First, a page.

Honolulu has filed a lawsuit to claw back a $250,000 retirement package awarded to former Police Chief Louis Kealoha, who is awaiting sentencing for felony crimes of conspiracy, obstruction and fraud.
After federal prosecutors informed Kealoha in December 2016 that he was the target of a criminal probe, the Honolulu Police Commission let him retire in good standing. The agreement said the commission would pay Kealoha the severance if he retired before March 17, 2017 – but there was a catch.
If within six years he was found or pleaded guilty to any felonies related to his policing job, he would have to repay the full amount within 60 days of exhausting his appeal options. (Note: The city’s lawsuit says it was seven years, but officials have previously said that’s an error.)
In a plea agreement, the disgraced officer waived his appeal rights, so the city says it’s time for Kealoha to pay up.
“At this point, the conditions have been met for him to have to pay us back,” said Loretta Sheehan, former chairwoman of the police commission.
Louis Kealoha walked away from his police chief job with a quarter-million-dollar deal.
Cory Lum/Civil Beat
When the commission was considering Kealoha’s retirement deal, which was negotiated behind closed doors, Sheehan was the sole member of the body to vote against it. She wanted Kealoha fired.
Now, the city will have to spend time and money to try to get the money back, which may be futile, Sheehan said. The convicted former chief won’t be earning much, if any, income from behind bars. Under state law, the city cannot seize his pension payments, she said.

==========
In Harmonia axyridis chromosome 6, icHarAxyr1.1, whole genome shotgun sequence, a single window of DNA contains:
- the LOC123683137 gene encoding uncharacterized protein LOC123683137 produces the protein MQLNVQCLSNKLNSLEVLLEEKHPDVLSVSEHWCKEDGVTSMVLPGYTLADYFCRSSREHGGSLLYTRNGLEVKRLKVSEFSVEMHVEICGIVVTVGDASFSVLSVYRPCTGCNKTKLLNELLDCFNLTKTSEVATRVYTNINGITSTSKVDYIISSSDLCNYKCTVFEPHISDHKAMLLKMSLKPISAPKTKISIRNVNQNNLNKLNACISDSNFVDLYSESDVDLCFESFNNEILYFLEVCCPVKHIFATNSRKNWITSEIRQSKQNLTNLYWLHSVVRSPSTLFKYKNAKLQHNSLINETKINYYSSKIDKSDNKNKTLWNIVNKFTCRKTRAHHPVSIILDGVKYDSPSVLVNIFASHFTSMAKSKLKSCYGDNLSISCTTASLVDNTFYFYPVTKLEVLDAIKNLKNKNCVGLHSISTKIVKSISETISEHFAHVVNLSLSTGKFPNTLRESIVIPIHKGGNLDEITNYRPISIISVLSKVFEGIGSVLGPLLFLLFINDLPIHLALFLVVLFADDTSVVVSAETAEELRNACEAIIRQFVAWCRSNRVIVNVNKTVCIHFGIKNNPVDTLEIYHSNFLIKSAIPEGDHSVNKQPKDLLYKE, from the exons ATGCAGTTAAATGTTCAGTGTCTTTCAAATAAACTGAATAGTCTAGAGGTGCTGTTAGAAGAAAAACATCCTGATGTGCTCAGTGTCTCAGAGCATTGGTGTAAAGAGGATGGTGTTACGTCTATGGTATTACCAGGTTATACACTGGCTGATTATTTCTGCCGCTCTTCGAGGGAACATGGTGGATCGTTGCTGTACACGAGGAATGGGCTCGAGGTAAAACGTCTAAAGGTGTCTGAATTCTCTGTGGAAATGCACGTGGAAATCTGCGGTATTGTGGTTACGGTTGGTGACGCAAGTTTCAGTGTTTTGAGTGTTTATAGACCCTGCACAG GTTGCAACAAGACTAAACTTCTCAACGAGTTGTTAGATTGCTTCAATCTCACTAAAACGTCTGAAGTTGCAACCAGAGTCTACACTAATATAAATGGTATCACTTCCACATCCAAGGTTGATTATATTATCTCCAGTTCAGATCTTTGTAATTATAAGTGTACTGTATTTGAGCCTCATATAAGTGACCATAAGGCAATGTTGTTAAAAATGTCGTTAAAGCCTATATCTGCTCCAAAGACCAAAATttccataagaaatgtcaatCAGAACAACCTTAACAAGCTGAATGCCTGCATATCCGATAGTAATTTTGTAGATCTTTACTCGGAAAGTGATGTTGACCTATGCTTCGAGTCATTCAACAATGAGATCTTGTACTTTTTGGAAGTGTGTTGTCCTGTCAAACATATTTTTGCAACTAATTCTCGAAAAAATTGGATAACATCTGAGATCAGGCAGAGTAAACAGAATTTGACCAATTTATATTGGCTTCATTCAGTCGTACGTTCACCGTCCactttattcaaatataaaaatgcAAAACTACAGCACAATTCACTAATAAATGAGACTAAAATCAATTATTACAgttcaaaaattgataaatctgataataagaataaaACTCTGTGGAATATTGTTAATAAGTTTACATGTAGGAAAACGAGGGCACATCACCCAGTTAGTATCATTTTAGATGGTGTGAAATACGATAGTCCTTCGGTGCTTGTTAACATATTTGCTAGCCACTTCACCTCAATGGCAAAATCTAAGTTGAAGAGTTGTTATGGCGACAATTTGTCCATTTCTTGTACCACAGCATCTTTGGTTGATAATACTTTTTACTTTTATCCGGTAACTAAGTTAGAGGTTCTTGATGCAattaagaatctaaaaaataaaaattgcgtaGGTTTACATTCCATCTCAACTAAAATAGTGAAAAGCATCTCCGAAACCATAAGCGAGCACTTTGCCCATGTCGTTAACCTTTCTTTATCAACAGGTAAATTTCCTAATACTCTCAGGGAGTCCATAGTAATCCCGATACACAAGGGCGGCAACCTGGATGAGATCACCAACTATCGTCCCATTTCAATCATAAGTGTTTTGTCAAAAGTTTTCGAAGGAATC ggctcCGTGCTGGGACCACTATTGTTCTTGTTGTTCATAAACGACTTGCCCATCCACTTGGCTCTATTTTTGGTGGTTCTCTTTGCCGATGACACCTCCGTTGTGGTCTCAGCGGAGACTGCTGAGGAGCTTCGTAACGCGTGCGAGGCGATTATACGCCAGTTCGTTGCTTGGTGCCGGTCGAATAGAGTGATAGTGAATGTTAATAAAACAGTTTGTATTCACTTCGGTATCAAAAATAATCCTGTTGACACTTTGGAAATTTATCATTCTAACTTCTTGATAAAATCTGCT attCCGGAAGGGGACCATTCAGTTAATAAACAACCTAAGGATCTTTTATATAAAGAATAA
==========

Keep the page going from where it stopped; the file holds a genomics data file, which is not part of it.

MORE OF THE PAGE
The best the city can hope for is a court judgment in its favor so it can garnish his wages from a future job, and even then, it may take some time, according to Sheehan.
“My rough understanding is that we’re last in line,” she said. “There are a lot of people ahead of us trying to collect money from him.”
In October, the city demanded repayment of the severance payment, but Kealoha has not responded or returned the money, according to the lawsuit.
“The continued retention of the benefit of the $250,000 is unjust,” the lawsuit states.
Honolulu is asking for the $250,000 back plus interest, attorney’s fees and any other relief that may be legally available, the complaint states.
Honolulu Councilman Ron Menor, who chairs the executive matters and legal affairs committee, said he is hopeful the lawsuit will result in “a least a measure of justice” for the wrongdoing Kealoha committed. The lawsuit was supported by all council members.
“Former Chief Kealoha has a legal and moral obligation to the taxpayers of Oahu to fully repay the amounts he received because he violated the public’s trust by abusing his position of authority as chief law enforcement officer,” Menor said in a statement.
“Moreover, the filing of the lawsuit reflects the sentiments of our constituents who strongly objected to the severance payment to Kealoha.”
Even if the city is successful, the payback will be just a drop in the bucket compared to the amount Louis and his wife Katherine Kealoha, a former prosecutor, have cost taxpayers.
In addition to the cost of investigating, prosecuting and defending the criminal duo, the Kealohas also racked up legal bills through lawsuits filed against the city. The legal fees for one lawsuit against the Honolulu Ethics Commission break down to about 70 cents per Oahu resident.
According to Ali Silvert, a federal public defender who cracked the Kealoha case open, adding up the total fiscal impact of the Kealohas’ scandals would be “impossible.”
“Anybody will tell you it’s in the millions,” he said last year. “And we’re not done.”
Three years after the commission voted to approve Kealoha’s deal, Sheehan said she can’t help but feel a sense of ‘I told you so.’
“This is unfortunate,” she said. “It didn’t have to be like this. But it is like this, so let’s move forward and make the best of it.”
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